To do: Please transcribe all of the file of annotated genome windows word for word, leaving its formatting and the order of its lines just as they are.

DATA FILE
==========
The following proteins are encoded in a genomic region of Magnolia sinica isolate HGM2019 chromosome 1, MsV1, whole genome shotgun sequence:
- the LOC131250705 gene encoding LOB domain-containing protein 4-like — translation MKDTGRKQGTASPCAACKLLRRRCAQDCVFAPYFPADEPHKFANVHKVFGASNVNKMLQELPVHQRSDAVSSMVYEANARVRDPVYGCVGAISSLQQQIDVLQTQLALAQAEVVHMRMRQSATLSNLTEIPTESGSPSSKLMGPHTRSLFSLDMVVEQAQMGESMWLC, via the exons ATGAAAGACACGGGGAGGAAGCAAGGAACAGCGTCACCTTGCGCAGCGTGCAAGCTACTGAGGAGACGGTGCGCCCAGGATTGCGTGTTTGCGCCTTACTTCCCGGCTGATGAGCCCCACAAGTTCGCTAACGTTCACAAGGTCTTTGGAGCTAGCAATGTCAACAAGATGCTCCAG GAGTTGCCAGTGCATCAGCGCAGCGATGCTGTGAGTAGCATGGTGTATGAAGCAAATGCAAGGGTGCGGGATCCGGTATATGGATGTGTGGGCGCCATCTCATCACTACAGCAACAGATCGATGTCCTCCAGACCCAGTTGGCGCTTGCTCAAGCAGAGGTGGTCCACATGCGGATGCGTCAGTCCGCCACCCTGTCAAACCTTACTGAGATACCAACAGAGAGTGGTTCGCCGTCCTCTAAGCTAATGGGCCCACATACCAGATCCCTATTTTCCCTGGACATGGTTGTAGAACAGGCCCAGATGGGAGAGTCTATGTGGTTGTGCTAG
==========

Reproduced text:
The following proteins are encoded in a genomic region of Magnolia sinica isolate HGM2019 chromosome 1, MsV1, whole genome shotgun sequence:
- the LOC131250705 gene encoding LOB domain-containing protein 4-like — translation MKDTGRKQGTASPCAACKLLRRRCAQDCVFAPYFPADEPHKFANVHKVFGASNVNKMLQELPVHQRSDAVSSMVYEANARVRDPVYGCVGAISSLQQQIDVLQTQLALAQAEVVHMRMRQSATLSNLTEIPTESGSPSSKLMGPHTRSLFSLDMVVEQAQMGESMWLC, via the exons ATGAAAGACACGGGGAGGAAGCAAGGAACAGCGTCACCTTGCGCAGCGTGCAAGCTACTGAGGAGACGGTGCGCCCAGGATTGCGTGTTTGCGCCTTACTTCCCGGCTGATGAGCCCCACAAGTTCGCTAACGTTCACAAGGTCTTTGGAGCTAGCAATGTCAACAAGATGCTCCAG GAGTTGCCAGTGCATCAGCGCAGCGATGCTGTGAGTAGCATGGTGTATGAAGCAAATGCAAGGGTGCGGGATCCGGTATATGGATGTGTGGGCGCCATCTCATCACTACAGCAACAGATCGATGTCCTCCAGACCCAGTTGGCGCTTGCTCAAGCAGAGGTGGTCCACATGCGGATGCGTCAGTCCGCCACCCTGTCAAACCTTACTGAGATACCAACAGAGAGTGGTTCGCCGTCCTCTAAGCTAATGGGCCCACATACCAGATCCCTATTTTCCCTGGACATGGTTGTAGAACAGGCCCAGATGGGAGAGTCTATGTGGTTGTGCTAG